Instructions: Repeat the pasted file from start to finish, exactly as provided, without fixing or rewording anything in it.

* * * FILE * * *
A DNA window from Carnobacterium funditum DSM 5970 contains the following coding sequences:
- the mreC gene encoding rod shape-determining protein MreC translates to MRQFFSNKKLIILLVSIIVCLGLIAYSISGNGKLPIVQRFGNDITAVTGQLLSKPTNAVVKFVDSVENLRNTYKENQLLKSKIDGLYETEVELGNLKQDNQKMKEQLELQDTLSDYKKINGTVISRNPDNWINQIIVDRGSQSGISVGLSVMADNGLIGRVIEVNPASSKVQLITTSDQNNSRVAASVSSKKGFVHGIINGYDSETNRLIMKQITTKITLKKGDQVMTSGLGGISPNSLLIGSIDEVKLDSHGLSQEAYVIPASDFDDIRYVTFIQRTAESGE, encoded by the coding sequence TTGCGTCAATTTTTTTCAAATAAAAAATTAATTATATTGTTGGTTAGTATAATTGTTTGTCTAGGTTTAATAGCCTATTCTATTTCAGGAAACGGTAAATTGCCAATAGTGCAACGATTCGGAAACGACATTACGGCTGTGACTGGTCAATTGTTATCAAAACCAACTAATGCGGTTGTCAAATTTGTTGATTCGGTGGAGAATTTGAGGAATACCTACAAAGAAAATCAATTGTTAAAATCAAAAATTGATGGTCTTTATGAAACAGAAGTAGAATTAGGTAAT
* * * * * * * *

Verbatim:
A DNA window from Carnobacterium funditum DSM 5970 contains the following coding sequences:
- the mreC gene encoding rod shape-determining protein MreC translates to MRQFFSNKKLIILLVSIIVCLGLIAYSISGNGKLPIVQRFGNDITAVTGQLLSKPTNAVVKFVDSVENLRNTYKENQLLKSKIDGLYETEVELGNLKQDNQKMKEQLELQDTLSDYKKINGTVISRNPDNWINQIIVDRGSQSGISVGLSVMADNGLIGRVIEVNPASSKVQLITTSDQNNSRVAASVSSKKGFVHGIINGYDSETNRLIMKQITTKITLKKGDQVMTSGLGGISPNSLLIGSIDEVKLDSHGLSQEAYVIPASDFDDIRYVTFIQRTAESGE, encoded by the coding sequence TTGCGTCAATTTTTTTCAAATAAAAAATTAATTATATTGTTGGTTAGTATAATTGTTTGTCTAGGTTTAATAGCCTATTCTATTTCAGGAAACGGTAAATTGCCAATAGTGCAACGATTCGGAAACGACATTACGGCTGTGACTGGTCAATTGTTATCAAAACCAACTAATGCGGTTGTCAAATTTGTTGATTCGGTGGAGAATTTGAGGAATACCTACAAAGAAAATCAATTGTTAAAATCAAAAATTGATGGTCTTTATGAAACAGAAGTAGAATTAGGTAAT